We recently installed a 30kW solar system at the AEMC dealership and we’ve found a bunch of ways you can charge electric vehicles using just solar power.
Australia may be a little behind the ball when it comes to renewable energy, but we’re making progress, and with that progress comes opportunities to be smart about the ways we charge electric vehicles using just solar power. If you leave the sun to do most of the work of powering your electric vehicles, then you’re essentially running your house, car or motorbike for free. And now petrol prices are creeping over the $2 p/litre mark, now’s the time to be smart about charging electric vehicles.
Solar Power Charging Explained
It’s quite simple – the sun hits your solar power panels on the roof of your house, that power runs through an inverter which sends power to your household devices, and by extension, charges your vehicle.
Most home EV chargers (not fast chargers) pull about 2.5 kWs from your switchboard. Most household solar systems are 5 kWs or bigger which means when there is sun your EV charging doesn’t use all of the energy being produced on your roof.
The average home solar system in Australia is an 8kW (Kilowatt) system which generates around 32kWh (Kilowatt hours) of power per day. The average Australian home uses around 19kWh to power their daily life – leaving an average of 12kWh left over, which is usually just fed back into the power grid. It’s these extra 12kWh that can be used to charge your electric vehicle. FREE FUEL!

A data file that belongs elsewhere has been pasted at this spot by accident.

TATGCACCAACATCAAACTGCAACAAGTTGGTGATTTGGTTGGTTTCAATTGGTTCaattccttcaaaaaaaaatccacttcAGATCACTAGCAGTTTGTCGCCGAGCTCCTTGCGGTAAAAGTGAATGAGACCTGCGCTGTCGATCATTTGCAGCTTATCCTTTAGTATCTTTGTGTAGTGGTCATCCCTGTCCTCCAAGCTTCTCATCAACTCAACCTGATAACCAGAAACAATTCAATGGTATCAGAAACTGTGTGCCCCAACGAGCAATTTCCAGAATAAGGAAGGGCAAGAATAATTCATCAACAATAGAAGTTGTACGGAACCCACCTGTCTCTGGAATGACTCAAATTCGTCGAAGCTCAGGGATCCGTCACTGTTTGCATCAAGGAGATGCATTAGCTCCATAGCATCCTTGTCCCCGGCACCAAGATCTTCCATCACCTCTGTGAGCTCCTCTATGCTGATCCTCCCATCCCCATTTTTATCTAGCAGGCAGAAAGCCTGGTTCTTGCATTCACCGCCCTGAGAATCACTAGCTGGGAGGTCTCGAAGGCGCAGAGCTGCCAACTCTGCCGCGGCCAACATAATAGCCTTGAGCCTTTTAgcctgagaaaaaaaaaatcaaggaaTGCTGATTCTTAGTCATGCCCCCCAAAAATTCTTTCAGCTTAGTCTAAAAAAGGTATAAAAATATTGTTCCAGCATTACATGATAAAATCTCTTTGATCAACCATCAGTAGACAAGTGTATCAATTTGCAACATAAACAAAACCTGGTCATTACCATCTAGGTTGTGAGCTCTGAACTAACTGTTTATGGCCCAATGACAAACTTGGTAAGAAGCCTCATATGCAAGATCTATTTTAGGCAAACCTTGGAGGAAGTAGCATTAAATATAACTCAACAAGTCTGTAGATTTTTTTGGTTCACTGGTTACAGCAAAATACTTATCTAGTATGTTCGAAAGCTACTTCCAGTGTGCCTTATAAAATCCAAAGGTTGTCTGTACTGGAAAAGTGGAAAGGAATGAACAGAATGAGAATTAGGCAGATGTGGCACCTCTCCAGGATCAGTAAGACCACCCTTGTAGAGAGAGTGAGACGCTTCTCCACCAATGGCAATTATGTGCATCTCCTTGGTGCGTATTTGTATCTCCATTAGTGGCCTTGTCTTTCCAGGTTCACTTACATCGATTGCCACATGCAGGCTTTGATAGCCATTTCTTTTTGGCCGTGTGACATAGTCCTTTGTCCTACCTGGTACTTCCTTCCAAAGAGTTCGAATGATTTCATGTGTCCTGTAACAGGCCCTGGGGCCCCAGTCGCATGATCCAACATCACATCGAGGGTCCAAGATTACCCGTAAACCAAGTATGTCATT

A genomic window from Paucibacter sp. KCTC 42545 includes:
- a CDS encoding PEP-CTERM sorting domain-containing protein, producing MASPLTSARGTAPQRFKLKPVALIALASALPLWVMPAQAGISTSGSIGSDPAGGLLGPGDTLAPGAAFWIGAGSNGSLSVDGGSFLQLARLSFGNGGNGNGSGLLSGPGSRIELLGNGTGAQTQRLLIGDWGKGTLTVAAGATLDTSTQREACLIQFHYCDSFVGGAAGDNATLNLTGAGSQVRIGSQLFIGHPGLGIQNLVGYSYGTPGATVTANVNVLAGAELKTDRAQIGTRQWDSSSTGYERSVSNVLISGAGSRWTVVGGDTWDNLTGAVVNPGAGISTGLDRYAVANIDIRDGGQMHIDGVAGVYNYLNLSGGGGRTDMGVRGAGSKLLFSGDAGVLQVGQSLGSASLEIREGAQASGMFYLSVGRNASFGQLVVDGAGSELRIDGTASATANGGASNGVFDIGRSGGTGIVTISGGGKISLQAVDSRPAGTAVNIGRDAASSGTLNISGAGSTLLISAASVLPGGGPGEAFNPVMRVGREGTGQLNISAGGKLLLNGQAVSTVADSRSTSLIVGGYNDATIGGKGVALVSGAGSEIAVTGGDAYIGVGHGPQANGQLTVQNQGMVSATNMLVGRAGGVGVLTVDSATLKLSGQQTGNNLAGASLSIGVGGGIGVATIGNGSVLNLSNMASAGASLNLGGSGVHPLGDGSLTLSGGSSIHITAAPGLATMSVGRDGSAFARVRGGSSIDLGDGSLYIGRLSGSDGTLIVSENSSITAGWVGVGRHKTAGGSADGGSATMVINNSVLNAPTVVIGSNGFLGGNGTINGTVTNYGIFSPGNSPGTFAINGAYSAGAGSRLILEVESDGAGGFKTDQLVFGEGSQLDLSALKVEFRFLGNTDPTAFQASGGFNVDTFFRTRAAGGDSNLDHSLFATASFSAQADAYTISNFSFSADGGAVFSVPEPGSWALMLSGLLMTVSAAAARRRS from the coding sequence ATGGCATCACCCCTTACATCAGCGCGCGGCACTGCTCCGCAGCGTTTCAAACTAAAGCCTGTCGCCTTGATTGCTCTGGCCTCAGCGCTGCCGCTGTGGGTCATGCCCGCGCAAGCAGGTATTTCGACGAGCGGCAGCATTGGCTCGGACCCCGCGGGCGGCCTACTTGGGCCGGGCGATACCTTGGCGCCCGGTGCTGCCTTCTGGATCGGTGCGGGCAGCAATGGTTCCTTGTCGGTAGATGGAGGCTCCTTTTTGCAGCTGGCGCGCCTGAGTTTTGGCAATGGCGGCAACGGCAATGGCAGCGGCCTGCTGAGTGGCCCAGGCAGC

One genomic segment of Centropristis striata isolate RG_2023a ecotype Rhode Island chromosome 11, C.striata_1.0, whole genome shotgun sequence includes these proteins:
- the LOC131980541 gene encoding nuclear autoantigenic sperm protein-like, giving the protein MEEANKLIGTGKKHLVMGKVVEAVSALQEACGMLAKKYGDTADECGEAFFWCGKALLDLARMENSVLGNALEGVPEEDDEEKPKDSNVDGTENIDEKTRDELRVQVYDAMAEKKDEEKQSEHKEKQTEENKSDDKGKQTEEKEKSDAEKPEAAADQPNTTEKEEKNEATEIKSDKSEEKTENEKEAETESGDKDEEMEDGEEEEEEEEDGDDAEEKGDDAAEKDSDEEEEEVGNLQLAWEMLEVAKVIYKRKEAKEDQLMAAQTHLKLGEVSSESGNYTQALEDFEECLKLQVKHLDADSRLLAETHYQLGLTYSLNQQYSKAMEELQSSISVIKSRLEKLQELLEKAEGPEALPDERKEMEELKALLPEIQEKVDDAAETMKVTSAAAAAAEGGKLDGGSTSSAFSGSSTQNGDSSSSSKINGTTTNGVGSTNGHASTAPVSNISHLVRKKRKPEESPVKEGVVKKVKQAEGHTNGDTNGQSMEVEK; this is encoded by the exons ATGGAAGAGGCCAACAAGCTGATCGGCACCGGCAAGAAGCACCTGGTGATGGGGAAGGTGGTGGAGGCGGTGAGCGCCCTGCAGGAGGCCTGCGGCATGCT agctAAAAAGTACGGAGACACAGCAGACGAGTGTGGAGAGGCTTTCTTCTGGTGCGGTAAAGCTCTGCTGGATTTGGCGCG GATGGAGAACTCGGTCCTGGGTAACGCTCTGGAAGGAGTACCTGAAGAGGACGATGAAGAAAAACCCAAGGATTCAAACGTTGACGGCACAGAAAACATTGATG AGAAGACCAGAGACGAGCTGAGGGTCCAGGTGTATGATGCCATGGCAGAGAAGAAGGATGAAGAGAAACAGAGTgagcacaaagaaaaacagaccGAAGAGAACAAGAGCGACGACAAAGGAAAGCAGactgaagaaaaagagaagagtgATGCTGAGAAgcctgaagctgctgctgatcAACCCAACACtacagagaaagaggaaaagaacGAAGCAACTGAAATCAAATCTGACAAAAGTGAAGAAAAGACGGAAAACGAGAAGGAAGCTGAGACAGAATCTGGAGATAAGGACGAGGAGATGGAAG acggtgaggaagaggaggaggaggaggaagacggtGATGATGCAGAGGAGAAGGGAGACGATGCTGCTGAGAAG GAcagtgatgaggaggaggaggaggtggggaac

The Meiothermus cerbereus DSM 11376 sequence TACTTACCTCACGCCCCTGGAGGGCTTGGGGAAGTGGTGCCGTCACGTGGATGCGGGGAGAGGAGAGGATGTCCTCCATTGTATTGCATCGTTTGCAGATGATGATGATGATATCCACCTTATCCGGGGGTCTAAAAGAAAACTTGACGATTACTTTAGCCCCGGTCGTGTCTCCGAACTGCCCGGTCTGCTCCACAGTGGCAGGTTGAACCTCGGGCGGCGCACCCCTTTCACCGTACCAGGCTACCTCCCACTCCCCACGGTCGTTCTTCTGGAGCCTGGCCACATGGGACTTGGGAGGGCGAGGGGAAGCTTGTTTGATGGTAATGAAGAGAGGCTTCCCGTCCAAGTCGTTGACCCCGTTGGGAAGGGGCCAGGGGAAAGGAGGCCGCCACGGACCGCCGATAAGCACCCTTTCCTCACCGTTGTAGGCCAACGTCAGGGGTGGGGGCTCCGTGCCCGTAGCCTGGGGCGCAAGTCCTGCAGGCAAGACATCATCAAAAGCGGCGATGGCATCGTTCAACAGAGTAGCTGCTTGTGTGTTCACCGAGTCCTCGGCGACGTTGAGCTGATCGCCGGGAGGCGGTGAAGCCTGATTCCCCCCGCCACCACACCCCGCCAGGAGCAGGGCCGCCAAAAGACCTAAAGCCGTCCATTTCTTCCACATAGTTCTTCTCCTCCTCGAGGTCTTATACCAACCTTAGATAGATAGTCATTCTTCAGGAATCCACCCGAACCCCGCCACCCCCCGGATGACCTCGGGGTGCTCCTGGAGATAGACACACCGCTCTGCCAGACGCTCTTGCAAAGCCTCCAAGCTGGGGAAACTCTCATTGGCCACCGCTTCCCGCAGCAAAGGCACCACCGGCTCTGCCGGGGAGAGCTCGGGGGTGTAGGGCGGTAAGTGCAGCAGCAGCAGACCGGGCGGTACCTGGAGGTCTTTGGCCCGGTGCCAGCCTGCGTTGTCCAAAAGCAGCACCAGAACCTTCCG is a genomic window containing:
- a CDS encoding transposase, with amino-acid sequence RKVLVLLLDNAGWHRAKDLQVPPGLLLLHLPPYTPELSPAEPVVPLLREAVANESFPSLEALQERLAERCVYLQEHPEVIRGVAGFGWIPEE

Quick explanation on kW and kWs
kW – A Kilowatt is 1000 Watts, it measures power output – “My house generates 3kW of solar power at noon”
kWh – A kilowatt-hour is a measure of the EV’ storage capacity – “My Energica has a 13.4 kWh battery”
How To Charge Electric Vehicles Using Just Solar Power
There are three different ways you can make the most out of solar power to charge your electric vehicle. We have included a fourth way that’s a little bit more round the way, but also an effective option.
- Smart EV Chargers
- Manual EV Charging
- Using EV Apps
- Battery Charging
Something to keep in mind as we go through these different solar power charging options is that it depends on clever use of generating power between the best daylight hours of 9am-4pm.
1. Smart Electric Vehicle Chargers
Smart EV Charges will use scheduled hours of daylight to draw power from your solar system to automatically charge your vehicle. These smartphone app controlled chargers can be told to divert power into your vehicle instead of feeding the power back into the grid. Advanced smart EV charges have functions that will measure when your solar system is generating more kWs than the house needs, and will divert that power to EV charging rather than feeding it back into the grid. Being smart about using smart electric vehicle charging means you won’t end up drawing power from the grid keeping your power costs right down, and your vehicle fully powered.
2. Manual Electric Vehicle Charging
The first time I heard manual EV charging I pictured someone sweating it out on an exercise bike with extension cords running through the house out to their vehicle. It’s not that sweat inducing. If you don’t have access to an app controlled smart charger, you would have to plug your EV in to charge between the daylight hours of 9am-4pm (assuming it’s not raining all day/there’s a 7 hour solar eclipse) to generate free electricity for your vehicle. If you’re plugging in an electric motorcycle (max 21.5 kWh battery) to charge in the morning it’d be safe to assume you would have an almost fully charged battery by the end of the day.